JI: Part of that comes from the different writers. Astonisher would have been a different kind of book with a different writer handling it. Because it’s Alex, her thinking is so brilliant and varied, she brought her sensibilities and self to the title and made it distinctive. Part of it, I think readers want to deal with familiar archetypes but want to deal with them in different ways. In one way Astonisher is where Batman, Iron Man, and Doctor Strange meet. In another way but he’s not like any of those characters. I feel like the readers are sophisticated and they should get stories that challenge them. Astonisher is the type of comic that can challenge expectations.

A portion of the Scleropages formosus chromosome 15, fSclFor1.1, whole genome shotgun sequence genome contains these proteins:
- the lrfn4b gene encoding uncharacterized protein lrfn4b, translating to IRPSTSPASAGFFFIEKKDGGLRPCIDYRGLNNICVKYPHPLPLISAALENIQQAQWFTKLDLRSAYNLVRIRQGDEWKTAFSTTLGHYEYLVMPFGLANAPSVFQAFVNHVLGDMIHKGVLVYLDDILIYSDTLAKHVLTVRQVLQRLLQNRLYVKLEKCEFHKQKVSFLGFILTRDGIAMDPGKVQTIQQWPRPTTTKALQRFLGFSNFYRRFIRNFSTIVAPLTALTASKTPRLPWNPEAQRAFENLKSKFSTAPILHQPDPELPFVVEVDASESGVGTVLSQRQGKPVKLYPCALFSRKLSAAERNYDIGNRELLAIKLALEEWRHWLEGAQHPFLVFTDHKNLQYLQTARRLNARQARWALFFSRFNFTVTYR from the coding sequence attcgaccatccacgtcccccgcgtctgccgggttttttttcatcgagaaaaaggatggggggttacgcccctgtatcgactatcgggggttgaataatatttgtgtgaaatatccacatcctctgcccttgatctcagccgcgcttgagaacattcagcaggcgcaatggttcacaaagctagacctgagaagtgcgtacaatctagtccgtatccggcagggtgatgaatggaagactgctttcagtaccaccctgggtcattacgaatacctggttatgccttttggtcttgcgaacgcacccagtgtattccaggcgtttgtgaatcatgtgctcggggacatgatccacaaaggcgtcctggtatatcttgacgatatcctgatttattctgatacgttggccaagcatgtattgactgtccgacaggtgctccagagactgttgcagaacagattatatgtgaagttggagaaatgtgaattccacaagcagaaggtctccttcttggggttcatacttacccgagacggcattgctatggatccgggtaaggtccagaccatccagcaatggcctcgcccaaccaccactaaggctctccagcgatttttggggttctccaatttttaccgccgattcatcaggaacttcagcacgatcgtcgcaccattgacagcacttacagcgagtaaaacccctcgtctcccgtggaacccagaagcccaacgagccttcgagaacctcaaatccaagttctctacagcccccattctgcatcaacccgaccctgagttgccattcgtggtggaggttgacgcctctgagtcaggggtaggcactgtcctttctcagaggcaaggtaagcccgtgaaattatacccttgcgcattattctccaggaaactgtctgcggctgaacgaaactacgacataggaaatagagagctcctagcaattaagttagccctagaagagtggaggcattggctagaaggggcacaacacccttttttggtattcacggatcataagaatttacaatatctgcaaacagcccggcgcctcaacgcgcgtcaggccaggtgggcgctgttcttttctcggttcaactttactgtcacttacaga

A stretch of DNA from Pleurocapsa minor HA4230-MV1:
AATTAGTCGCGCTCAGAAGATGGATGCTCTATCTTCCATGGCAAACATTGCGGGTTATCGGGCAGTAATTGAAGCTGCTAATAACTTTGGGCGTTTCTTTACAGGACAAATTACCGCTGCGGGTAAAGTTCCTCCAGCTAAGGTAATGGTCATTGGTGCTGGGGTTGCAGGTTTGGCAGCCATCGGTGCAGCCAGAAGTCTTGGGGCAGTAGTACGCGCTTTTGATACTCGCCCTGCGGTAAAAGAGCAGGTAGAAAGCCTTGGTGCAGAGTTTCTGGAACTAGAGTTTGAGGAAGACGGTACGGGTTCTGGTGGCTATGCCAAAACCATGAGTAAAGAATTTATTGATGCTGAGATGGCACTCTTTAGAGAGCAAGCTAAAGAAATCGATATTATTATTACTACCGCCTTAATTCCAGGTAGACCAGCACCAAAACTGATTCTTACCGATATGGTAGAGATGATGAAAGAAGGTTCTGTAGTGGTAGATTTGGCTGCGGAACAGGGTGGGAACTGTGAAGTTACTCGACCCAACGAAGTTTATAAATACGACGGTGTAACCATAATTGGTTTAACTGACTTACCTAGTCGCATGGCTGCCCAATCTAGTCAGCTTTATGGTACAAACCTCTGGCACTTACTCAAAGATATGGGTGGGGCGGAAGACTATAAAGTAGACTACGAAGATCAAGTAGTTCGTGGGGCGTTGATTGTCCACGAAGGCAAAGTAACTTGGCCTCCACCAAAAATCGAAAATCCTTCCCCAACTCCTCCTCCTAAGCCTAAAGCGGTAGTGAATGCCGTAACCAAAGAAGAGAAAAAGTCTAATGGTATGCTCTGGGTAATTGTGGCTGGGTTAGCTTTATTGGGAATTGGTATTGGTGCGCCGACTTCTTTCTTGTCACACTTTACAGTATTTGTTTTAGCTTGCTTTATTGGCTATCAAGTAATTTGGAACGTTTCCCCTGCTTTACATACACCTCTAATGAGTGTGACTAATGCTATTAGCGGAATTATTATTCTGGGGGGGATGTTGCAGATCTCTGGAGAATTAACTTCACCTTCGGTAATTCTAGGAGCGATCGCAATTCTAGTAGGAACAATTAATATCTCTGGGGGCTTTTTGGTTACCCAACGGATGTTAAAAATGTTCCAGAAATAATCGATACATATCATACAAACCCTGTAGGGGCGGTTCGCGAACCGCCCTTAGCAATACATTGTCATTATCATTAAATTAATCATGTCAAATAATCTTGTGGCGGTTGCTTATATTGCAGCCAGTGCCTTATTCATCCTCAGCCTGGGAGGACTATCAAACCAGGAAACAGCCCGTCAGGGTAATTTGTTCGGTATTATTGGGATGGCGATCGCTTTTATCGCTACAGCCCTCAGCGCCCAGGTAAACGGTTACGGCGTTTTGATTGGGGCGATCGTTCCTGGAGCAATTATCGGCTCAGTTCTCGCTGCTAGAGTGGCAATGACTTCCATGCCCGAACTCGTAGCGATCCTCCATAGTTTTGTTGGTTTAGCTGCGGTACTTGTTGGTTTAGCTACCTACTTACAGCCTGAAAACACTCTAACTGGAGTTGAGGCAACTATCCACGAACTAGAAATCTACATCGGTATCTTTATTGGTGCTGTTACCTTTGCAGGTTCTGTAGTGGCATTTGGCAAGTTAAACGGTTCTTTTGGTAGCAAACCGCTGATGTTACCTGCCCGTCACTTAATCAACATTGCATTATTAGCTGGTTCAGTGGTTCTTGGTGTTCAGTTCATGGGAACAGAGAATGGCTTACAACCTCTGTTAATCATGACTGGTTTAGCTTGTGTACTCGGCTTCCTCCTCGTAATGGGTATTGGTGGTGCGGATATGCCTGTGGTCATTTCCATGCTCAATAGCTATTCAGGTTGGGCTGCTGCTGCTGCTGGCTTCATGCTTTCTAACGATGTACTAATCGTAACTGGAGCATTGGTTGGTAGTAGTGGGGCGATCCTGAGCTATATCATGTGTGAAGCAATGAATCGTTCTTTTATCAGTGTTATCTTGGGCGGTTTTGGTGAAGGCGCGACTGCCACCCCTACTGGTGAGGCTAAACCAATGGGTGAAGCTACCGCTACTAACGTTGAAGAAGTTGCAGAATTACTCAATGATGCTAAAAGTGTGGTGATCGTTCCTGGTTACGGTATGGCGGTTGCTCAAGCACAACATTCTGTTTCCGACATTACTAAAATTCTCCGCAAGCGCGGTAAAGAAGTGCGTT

GP: Thanks for chatting!

Listen to Catalyst Prime & Comics Diversity with Guests Christopher Priest, Joe Illidge, & Desiree Rodriguez on Demand

On demand: iTunes ¦ Sound Cloud ¦ Stitcher ¦ BlogTalkRadio ¦ Listed on podcastdirectory.com

“Diversity” has turned into a marketing buzzword in comics and few deliver that behind and on the page. Lion Forge Comics‘ new Catalyst Prime universe of comics is actually delivering that in every sense with new characters we’ve never seen and a group of creators who bring varied perspectives to the page. Talking about this exciting new universe are guests Christopher Priest, Joe Illidge, and Desiree Rodriguez.

Christopher Priest is the legendary comic writer who has written for Marvel, DC, Valiant, and more. He was part of the group of creators who launched Milestone Media. Along with Illidge, Priest oversees the Catalyst Prime line of comics.